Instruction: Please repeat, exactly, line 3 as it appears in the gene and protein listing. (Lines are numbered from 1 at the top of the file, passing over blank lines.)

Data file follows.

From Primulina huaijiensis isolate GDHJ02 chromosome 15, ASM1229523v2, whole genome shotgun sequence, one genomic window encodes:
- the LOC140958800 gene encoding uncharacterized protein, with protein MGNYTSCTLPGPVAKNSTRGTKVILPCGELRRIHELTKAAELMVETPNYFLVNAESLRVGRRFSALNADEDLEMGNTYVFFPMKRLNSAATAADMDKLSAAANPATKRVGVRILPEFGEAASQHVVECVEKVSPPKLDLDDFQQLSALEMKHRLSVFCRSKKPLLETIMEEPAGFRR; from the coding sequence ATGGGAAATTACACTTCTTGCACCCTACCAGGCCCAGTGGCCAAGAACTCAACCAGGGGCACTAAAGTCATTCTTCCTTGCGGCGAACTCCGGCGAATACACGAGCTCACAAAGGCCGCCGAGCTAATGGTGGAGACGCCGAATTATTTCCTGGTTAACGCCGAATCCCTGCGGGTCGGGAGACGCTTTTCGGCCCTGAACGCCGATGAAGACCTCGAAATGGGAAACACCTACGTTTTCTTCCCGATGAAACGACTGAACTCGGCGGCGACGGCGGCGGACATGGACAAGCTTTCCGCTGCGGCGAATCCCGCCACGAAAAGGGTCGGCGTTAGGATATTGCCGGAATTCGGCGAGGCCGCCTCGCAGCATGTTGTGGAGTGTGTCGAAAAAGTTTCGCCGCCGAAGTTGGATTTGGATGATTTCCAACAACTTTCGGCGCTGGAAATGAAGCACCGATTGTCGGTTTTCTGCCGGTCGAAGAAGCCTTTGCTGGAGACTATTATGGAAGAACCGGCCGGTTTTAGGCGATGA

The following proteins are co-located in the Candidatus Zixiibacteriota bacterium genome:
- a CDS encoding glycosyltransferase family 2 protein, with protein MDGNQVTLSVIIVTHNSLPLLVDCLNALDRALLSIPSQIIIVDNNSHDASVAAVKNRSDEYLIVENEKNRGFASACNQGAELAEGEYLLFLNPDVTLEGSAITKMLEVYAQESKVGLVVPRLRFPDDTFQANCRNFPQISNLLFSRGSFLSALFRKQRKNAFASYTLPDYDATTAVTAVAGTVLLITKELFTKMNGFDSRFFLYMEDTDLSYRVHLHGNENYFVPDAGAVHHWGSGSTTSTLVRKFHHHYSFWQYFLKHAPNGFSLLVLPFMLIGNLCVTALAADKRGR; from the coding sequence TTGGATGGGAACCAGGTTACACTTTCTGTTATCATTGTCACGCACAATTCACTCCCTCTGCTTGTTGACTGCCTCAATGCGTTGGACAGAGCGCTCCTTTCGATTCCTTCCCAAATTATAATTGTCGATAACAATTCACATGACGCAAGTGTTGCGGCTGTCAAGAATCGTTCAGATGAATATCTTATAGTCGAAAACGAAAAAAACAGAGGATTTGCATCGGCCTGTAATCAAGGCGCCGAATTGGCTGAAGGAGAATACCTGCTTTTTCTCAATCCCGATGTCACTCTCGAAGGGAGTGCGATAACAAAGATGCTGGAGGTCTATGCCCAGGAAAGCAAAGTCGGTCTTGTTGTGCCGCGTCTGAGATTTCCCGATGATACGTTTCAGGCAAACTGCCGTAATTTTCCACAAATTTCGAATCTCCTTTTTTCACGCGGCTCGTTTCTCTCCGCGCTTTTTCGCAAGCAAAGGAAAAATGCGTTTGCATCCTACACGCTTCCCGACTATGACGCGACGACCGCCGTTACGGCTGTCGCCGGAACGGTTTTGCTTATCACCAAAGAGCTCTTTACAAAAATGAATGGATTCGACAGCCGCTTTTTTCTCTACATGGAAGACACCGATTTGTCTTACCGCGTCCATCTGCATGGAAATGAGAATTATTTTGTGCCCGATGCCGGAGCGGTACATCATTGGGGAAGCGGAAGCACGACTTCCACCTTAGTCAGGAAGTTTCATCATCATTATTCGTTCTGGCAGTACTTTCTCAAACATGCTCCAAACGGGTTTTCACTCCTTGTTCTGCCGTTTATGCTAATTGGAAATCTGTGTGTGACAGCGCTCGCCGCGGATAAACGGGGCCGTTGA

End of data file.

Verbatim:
The following proteins are co-located in the Candidatus Zixiibacteriota bacterium genome: